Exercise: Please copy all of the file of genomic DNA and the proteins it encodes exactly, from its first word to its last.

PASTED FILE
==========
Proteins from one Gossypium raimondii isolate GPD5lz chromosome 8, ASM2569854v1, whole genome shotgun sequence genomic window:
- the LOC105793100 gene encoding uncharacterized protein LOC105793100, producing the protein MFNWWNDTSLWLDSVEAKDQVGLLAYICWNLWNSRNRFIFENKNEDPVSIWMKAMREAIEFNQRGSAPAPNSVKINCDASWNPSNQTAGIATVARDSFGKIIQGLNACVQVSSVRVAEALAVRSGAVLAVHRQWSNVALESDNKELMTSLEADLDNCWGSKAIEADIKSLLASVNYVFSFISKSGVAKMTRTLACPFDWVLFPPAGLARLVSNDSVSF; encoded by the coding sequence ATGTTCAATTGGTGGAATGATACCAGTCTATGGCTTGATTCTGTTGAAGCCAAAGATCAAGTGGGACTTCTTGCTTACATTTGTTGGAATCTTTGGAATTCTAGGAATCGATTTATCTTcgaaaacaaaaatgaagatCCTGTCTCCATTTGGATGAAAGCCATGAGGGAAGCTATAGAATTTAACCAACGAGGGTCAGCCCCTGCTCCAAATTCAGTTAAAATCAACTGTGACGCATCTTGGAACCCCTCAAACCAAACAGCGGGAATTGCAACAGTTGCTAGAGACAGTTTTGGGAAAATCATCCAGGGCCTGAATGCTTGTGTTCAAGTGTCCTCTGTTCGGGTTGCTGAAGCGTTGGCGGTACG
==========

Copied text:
Proteins from one Gossypium raimondii isolate GPD5lz chromosome 8, ASM2569854v1, whole genome shotgun sequence genomic window:
- the LOC105793100 gene encoding uncharacterized protein LOC105793100, producing the protein MFNWWNDTSLWLDSVEAKDQVGLLAYICWNLWNSRNRFIFENKNEDPVSIWMKAMREAIEFNQRGSAPAPNSVKINCDASWNPSNQTAGIATVARDSFGKIIQGLNACVQVSSVRVAEALAVRSGAVLAVHRQWSNVALESDNKELMTSLEADLDNCWGSKAIEADIKSLLASVNYVFSFISKSGVAKMTRTLACPFDWVLFPPAGLARLVSNDSVSF; encoded by the coding sequence ATGTTCAATTGGTGGAATGATACCAGTCTATGGCTTGATTCTGTTGAAGCCAAAGATCAAGTGGGACTTCTTGCTTACATTTGTTGGAATCTTTGGAATTCTAGGAATCGATTTATCTTcgaaaacaaaaatgaagatCCTGTCTCCATTTGGATGAAAGCCATGAGGGAAGCTATAGAATTTAACCAACGAGGGTCAGCCCCTGCTCCAAATTCAGTTAAAATCAACTGTGACGCATCTTGGAACCCCTCAAACCAAACAGCGGGAATTGCAACAGTTGCTAGAGACAGTTTTGGGAAAATCATCCAGGGCCTGAATGCTTGTGTTCAAGTGTCCTCTGTTCGGGTTGCTGAAGCGTTGGCGGTACG